Unlike previous town hall gatherings in China with other American presidents, Mr. Obama’s question-and-answer session was not broadcast live on China’s official state network. Instead, according to the official Chinese news agency Xinhua, live broadcasts inside China were carried on the agency’s Web site and on local Shanghai stations.

The White House streamed the event live on its Web site, , which is not blocked or censored in China, and a simultaneous Chinese translation was offered. The feed also was available through the White House page on Facebook.

Unlike American town hall events, where speakers blast campaign songs while the audience chatters loudly, you could almost hear a pin drop as the students waited for Mr. Obama in an auditorium at the Museum of Science and Technology.

Qian Yu, a student from East China Normal University, said she was impressed with Mr. Obama but not happy about the limited number of questions he took. “I wish it had been a longer time,” she said after. “I had lots of questions I’d have liked to ask.”

Mr. Obama left Shanghai immediately after the town hall meeting, and flew to Beijing where he has a packed schedule: several meetings with China’s leaders, two dinners with Mr. Hu, including an elaborate state dinner Tuesday night, and tours of the Great Wall and the Forbidden City.

    Obama Pushes Rights With Chinese Students, NYT, 17.11.2009, http://www.nytimes.com/2009/11/17/world/asia/17shanghai.html

 

 

 

 

 

Obama Begins First Visit to China

 

November 16, 2009
The New York Times
By DAVID BARBOZA


SHANGHAI — President Obama arrived here late Sunday on the third leg of his four-nation trip to Asia, where he is working to strengthen ties in the region.

After meeting with world leaders in Japan and Singapore, the president is beginning his first visit to China, where he will have a chance to see for himself this country’s spectacular rise.

The President and his advisers, including Secretary of State Hillary Rodham Clinton, are expected to discuss a wide-range of issues with China’s leaders, including North Korea, terrorism, the environment, human rights and the fragile state of the global economy.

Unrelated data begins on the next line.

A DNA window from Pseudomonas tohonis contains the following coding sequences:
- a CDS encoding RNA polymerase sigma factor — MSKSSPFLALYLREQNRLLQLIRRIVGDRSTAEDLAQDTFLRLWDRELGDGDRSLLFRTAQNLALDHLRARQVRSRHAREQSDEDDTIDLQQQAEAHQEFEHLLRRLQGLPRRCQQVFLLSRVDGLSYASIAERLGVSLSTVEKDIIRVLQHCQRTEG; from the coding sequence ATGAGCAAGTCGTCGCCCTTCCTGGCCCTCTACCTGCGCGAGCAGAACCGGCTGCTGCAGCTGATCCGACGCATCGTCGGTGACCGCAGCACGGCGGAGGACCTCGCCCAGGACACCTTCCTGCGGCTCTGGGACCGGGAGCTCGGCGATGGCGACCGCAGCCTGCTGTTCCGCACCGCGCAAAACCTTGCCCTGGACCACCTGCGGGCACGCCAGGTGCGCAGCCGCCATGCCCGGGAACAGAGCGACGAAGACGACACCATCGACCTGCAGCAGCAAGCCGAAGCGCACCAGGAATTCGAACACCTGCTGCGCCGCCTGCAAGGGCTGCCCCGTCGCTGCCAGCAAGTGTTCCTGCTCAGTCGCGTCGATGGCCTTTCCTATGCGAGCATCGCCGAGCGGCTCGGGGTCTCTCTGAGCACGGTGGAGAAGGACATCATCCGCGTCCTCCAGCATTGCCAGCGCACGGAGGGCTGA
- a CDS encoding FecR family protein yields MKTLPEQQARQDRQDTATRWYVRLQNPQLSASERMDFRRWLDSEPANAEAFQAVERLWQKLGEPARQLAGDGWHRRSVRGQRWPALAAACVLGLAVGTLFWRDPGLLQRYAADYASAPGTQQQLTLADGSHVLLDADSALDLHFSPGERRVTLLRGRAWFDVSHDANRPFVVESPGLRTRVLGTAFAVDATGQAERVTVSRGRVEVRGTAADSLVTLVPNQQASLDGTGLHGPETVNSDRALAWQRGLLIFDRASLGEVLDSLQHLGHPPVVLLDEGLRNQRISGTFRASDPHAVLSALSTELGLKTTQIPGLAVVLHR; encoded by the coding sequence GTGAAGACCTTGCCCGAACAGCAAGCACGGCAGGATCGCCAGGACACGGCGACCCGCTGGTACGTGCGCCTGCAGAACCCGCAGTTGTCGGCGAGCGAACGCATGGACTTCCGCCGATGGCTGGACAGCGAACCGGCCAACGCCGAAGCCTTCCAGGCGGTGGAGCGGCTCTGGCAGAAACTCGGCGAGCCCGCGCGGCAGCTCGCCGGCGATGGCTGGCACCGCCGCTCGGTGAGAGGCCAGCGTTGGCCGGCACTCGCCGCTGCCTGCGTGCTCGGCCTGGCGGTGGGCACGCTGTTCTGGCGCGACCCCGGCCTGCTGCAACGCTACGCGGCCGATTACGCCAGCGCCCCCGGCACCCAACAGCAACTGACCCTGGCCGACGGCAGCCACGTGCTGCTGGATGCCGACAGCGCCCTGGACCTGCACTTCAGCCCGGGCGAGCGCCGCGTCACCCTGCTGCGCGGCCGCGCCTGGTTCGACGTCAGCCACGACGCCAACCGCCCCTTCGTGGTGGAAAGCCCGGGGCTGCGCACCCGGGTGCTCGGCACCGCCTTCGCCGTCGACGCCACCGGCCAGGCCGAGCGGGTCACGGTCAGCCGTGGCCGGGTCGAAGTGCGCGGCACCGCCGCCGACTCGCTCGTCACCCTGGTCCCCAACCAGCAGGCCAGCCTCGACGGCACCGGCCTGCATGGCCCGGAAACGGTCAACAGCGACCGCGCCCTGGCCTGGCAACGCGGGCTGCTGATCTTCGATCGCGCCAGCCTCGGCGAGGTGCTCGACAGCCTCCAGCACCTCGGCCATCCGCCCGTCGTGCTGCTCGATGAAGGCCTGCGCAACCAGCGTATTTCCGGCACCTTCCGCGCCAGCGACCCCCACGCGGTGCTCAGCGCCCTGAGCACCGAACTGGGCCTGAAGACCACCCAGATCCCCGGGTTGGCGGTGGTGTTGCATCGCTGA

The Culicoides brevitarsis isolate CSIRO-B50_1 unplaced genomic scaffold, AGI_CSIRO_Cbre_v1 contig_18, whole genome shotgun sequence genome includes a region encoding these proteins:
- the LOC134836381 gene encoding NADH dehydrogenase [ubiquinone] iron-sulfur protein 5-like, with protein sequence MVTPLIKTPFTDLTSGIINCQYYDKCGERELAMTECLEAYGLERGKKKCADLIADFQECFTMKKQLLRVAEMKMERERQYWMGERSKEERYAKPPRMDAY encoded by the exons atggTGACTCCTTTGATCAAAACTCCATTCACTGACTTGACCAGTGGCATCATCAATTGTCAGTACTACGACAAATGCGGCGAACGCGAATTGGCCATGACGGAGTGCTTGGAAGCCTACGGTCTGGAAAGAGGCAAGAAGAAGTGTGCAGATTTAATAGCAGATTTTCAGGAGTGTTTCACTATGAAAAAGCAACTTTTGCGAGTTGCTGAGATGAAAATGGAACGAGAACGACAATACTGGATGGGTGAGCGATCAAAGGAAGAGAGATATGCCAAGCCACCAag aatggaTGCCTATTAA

The President is expected to praise Beijing for its efforts to stimulate its economy, aiding a global recovery that is now gathering steam. But he is also expected to press Beijing to allow its currency to appreciate and to speed up market reforms and give American companies greater access to its market, which could bolster American exports and help create jobs in the United States.

The three-day visit to China comes after the president traveled to Japan and Singapore, where on Sunday he attended an Asia-Pacific economic summit. During those trips, President Obama pledged to forge closer ties with Japan, a longtime ally, and in a speech in Tokyo said that he does not fear China’s rise but welcomes it.

In Singapore on Sunday, the President met world leaders, including Russian President Dmitri A. Medvedev and suggested the two nations may agree to sanctions against Iran because of the slow progress that country has made in negotiations over its uranium enrichment facility.

Now, the President will get his first glimpse of China, which after a sharp slowdown last year and early this year, is in the midst of another growth spurt. The country’s economy is likely to grow by about8 percent, by far the best performing major economy, accounting for much of the world’s economic growth this year. The country’s real estate and stock markets are once again booming, and hot initial public stock offerings are luring frenzied investors to play in the financial markets.

China’s exports have suffered through a sharp slowdown, down more than 20 percent from a year ago, when China racked up a huge trade surplus with the rest of the world. But this year China is expected to surpass Germany as the world’s biggest exporter, and record a trade surplus in excess of $200 billion.

Trade tensions with the United States have eased significantly over the past year, largely because a large drop in Chinese imports. But American labor unions and some members of Congress continue to press for trade sanctions, arguing that China manipulates its currency to gain an unfair advantage, costing America jobs.

Other economists, however, contend that the currency is a false issue, noting that only 18 percent of America’s imports come from China and that many of those are simply assembled in China, using parts from around the world. Many of China’s biggest exporters to the United States are American and European companies that operate factories here.

The president arrived on Air Force One at about 11:15 p.m. during a cold rain, and drove through the center of this country’s richest and glitziest city, past skyscrapers and bright streets that advertised Chinese brands like Li Ning sportswear, but also Louis Vuitton, Gucci and Prada.

On Monday, the president is scheduled to meet Shanghai’s leaders, and then hold what is being billed as a town hall meeting with “future leaders of China,” mostly university students. Mr. Obama is expected to take questions from the young people, but also to field questions submitted through the Internet. The meeting is expected to be broadcast live inside China, according to several Chines journalists, and also on the White House web site, www.whitehouse.gov.

Administration officials say the president is eager to interact directly with the country’s young people, with questions unfiltered by the government.

Later Monday, the president will fly to Beijing, where he will hold high level meetings with Chinese President Hu Jintao and Prime Minister Wen Jiabao. He is also scheduled to attend a state dinner and to visit a section of the Great Wall.